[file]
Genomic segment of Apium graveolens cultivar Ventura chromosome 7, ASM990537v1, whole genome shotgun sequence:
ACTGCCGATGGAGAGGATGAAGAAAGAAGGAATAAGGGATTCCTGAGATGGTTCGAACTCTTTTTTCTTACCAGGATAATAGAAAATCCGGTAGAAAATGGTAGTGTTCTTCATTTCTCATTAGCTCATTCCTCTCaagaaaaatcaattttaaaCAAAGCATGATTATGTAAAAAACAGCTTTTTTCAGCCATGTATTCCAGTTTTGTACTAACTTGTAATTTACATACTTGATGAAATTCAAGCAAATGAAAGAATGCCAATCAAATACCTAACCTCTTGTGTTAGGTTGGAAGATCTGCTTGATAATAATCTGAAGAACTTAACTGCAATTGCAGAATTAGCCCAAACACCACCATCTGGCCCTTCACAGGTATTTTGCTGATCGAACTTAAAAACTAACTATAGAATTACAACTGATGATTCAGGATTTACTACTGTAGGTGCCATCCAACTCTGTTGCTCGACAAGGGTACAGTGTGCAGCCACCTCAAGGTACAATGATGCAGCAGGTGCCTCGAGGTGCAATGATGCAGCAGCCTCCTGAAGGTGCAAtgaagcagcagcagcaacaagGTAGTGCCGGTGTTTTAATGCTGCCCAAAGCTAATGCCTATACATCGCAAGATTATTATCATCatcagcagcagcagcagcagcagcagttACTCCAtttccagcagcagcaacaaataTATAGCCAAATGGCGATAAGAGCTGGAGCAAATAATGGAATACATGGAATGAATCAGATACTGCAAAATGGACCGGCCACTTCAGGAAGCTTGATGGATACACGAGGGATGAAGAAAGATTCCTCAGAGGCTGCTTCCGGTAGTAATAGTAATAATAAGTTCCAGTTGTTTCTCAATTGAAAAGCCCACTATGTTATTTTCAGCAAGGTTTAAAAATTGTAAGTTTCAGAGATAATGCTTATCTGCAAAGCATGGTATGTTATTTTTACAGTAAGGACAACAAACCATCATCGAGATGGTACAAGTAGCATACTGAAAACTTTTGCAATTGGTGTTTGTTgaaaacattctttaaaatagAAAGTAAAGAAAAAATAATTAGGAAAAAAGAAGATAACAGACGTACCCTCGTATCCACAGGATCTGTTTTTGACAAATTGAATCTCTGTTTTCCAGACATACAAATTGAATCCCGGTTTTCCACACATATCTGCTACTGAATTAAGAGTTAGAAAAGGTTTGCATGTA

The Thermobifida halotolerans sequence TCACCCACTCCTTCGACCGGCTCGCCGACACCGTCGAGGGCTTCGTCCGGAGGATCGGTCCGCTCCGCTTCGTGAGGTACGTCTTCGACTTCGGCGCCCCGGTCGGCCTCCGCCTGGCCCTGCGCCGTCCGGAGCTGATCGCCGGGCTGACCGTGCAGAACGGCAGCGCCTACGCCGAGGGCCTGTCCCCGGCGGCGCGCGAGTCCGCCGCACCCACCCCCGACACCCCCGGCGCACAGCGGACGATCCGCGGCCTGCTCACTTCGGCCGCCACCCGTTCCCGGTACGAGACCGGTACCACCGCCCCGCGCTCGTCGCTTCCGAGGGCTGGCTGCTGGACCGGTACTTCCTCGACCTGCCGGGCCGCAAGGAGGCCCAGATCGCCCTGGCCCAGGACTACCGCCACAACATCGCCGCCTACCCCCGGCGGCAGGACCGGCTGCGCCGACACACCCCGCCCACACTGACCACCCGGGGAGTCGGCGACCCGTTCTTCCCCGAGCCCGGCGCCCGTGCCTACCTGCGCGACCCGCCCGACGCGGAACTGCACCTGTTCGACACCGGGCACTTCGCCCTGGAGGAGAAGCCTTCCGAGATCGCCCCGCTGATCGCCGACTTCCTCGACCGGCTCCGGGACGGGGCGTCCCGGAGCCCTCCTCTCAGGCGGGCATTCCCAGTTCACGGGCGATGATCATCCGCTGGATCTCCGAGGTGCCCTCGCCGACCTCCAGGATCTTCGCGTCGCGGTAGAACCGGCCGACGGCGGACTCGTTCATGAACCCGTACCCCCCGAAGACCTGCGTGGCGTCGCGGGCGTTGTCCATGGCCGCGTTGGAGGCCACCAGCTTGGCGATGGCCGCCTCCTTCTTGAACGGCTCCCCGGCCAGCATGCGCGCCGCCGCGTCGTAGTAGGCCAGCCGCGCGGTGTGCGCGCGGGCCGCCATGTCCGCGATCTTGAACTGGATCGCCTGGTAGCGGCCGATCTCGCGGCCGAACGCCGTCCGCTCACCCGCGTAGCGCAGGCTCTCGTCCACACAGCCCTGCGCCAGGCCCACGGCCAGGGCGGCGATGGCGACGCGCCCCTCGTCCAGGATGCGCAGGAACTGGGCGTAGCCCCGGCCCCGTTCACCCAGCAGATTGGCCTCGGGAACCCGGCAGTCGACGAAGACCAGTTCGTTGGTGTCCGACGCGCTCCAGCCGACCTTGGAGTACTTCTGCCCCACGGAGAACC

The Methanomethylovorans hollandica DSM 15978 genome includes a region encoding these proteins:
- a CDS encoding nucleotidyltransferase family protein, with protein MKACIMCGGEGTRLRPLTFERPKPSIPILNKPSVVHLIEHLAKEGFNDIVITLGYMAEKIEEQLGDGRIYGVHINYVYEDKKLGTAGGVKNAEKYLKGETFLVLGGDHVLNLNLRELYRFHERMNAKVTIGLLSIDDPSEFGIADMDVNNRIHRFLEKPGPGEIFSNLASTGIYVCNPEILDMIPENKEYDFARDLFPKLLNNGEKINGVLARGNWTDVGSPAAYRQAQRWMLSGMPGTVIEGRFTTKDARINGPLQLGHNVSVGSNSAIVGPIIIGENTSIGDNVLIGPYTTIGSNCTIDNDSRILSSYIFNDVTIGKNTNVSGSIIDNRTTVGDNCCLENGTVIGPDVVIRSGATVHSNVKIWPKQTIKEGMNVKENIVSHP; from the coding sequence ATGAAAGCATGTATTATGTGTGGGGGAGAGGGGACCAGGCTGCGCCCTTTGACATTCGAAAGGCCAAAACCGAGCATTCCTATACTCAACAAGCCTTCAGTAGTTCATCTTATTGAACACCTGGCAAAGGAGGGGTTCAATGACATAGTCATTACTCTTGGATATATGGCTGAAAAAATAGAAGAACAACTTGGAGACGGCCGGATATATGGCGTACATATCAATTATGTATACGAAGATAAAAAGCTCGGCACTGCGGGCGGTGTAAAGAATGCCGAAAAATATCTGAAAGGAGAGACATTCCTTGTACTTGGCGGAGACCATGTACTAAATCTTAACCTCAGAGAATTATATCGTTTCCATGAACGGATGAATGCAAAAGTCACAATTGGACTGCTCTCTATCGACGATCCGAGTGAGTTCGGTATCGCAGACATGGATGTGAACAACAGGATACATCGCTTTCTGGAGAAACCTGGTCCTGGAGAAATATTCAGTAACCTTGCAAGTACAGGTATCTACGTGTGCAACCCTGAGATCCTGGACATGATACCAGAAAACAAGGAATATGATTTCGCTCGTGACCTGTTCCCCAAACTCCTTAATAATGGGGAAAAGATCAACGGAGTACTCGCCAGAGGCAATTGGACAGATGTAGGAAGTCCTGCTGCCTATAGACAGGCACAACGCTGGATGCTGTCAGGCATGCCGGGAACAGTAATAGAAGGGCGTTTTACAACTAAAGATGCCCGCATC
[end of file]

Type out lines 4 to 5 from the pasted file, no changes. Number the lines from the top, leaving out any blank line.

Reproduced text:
The Methanomethylovorans hollandica DSM 15978 genome includes a region encoding these proteins:
- a CDS encoding nucleotidyltransferase family protein, with protein MKACIMCGGEGTRLRPLTFERPKPSIPILNKPSVVHLIEHLAKEGFNDIVITLGYMAEKIEEQLGDGRIYGVHINYVYEDKKLGTAGGVKNAEKYLKGETFLVLGGDHVLNLNLRELYRFHERMNAKVTIGLLSIDDPSEFGIADMDVNNRIHRFLEKPGPGEIFSNLASTGIYVCNPEILDMIPENKEYDFARDLFPKLLNNGEKINGVLARGNWTDVGSPAAYRQAQRWMLSGMPGTVIEGRFTTKDARINGPLQLGHNVSVGSNSAIVGPIIIGENTSIGDNVLIGPYTTIGSNCTIDNDSRILSSYIFNDVTIGKNTNVSGSIIDNRTTVGDNCCLENGTVIGPDVVIRSGATVHSNVKIWPKQTIKEGMNVKENIVSHP; from the coding sequence ATGAAAGCATGTATTATGTGTGGGGGAGAGGGGACCAGGCTGCGCCCTTTGACATTCGAAAGGCCAAAACCGAGCATTCCTATACTCAACAAGCCTTCAGTAGTTCATCTTATTGAACACCTGGCAAAGGAGGGGTTCAATGACATAGTCATTACTCTTGGATATATGGCTGAAAAAATAGAAGAACAACTTGGAGACGGCCGGATATATGGCGTACATATCAATTATGTATACGAAGATAAAAAGCTCGGCACTGCGGGCGGTGTAAAGAATGCCGAAAAATATCTGAAAGGAGAGACATTCCTTGTACTTGGCGGAGACCATGTACTAAATCTTAACCTCAGAGAATTATATCGTTTCCATGAACGGATGAATGCAAAAGTCACAATTGGACTGCTCTCTATCGACGATCCGAGTGAGTTCGGTATCGCAGACATGGATGTGAACAACAGGATACATCGCTTTCTGGAGAAACCTGGTCCTGGAGAAATATTCAGTAACCTTGCAAGTACAGGTATCTACGTGTGCAACCCTGAGATCCTGGACATGATACCAGAAAACAAGGAATATGATTTCGCTCGTGACCTGTTCCCCAAACTCCTTAATAATGGGGAAAAGATCAACGGAGTACTCGCCAGAGGCAATTGGACAGATGTAGGAAGTCCTGCTGCCTATAGACAGGCACAACGCTGGATGCTGTCAGGCATGCCGGGAACAGTAATAGAAGGGCGTTTTACAACTAAAGATGCCCGCATC